Facebook veterans attract VC funding
Benchmark partner and former Facebook product management Vice President Matt Cohler will sit on Quora's board. "We weren't really shopping it around, but there was a lot of interest" from VCs, D'Angelo, who is the CEO of Quora told to Reuters. The company was started in April 2009, and the product which was launched in January 2010, can currently be used only by people who have received a special invitation. D'Angelo declined to comment on the financial terms of the deal, but said the funding will help Quora hire more staff and focus on a wider set of technical challenges underlying the product - an online question and answer service based on people's social connections.
The proliferation of start-ups with Facebook veterans, and the investor interest in them, follows a time-tested Silicon Valley pattern in which tech superstars from Google Inc to Fairchild Semiconductor have spawned innovative start-up companies, said Nick Sturiale, a general partner at JAFCO Ventures. "Any enterpreneur spinning out of Facebook is going to get attention," said Sturiale. "They're at the vanguard of how the Web is emerging."
But the active secondary market for Facebook shares - including more than $100 million in officially-sanctioned stock purchases of employee shares by Facebook investor Digital Sky Technologies last year -- has allowed Facebook employees to decamp at an earlier stage, say some VCs. "We've seen loads of people leave Google and now we're seeing loads of people leave Facebook.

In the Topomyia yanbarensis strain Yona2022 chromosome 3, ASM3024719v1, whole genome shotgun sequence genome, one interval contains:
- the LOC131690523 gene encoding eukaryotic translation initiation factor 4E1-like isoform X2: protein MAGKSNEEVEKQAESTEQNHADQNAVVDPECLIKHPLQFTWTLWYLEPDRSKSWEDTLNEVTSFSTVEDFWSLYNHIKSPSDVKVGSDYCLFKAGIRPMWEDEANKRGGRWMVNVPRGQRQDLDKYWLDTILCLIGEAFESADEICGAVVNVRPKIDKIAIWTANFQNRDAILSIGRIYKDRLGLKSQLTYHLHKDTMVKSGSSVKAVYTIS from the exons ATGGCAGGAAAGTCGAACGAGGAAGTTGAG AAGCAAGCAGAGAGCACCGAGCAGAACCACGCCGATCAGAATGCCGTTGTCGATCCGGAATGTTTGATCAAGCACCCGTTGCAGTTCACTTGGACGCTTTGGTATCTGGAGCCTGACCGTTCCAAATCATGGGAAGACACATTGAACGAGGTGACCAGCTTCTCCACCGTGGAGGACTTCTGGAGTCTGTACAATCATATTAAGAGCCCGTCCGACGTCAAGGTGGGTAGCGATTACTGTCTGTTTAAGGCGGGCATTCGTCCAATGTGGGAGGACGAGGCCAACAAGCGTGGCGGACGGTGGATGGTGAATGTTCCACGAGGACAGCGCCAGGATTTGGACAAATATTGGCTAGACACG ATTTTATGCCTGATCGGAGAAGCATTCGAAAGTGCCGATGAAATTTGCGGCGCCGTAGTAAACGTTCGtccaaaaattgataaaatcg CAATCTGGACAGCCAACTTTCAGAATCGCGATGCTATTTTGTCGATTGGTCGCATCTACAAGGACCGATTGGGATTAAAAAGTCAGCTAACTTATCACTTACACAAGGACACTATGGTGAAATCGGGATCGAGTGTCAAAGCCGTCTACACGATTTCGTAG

Either because they're vested, or because they think the company's gotten too big," said Spark Capital's Todd Dagres. Dagres said he's looking at several startups founded by ex-Facebook employees, but he notes that a Facebook connection is not enough. "You definitely pay attention if somebody is leaving Google or Facebook. But then you've got to make sure that they really have built a track record, that they didn't just work there," said Dagres. A number of Facebook-related start-ups have already passed muster.
Asana, whose founders include Facebook co-founder Dustin Moskovitz, raised $9 million in December from Benchmark Capital and Andreessen-Horowitz. Cloudera, which features former Facebook, Google, Yahoo Inc and Oracle Corp veterans on its management team, raised $11 million from Greylock Partners and Accel Partners in two separate rounds of funding last year. Meanwhile, Path, a secretive project led by former Facebook employee Dave Morin and Shawn Fanning, the creator of music sharing service Napster, has piqued a lot of interest in tech circles though it's unclear if the company is looking to raise money.
Some entrepreneurs, like former Facebook director of international business development Net Jacobsson, say there's no overwhelming pressure to raise capital right away, thanks to the low cost with which Web start-ups can be created these days. Jacobsson, who advised social gaming firm Crowdstar after leaving Facebook in May 2009, recently set up his own social game start-up dubbed PlayHopper.
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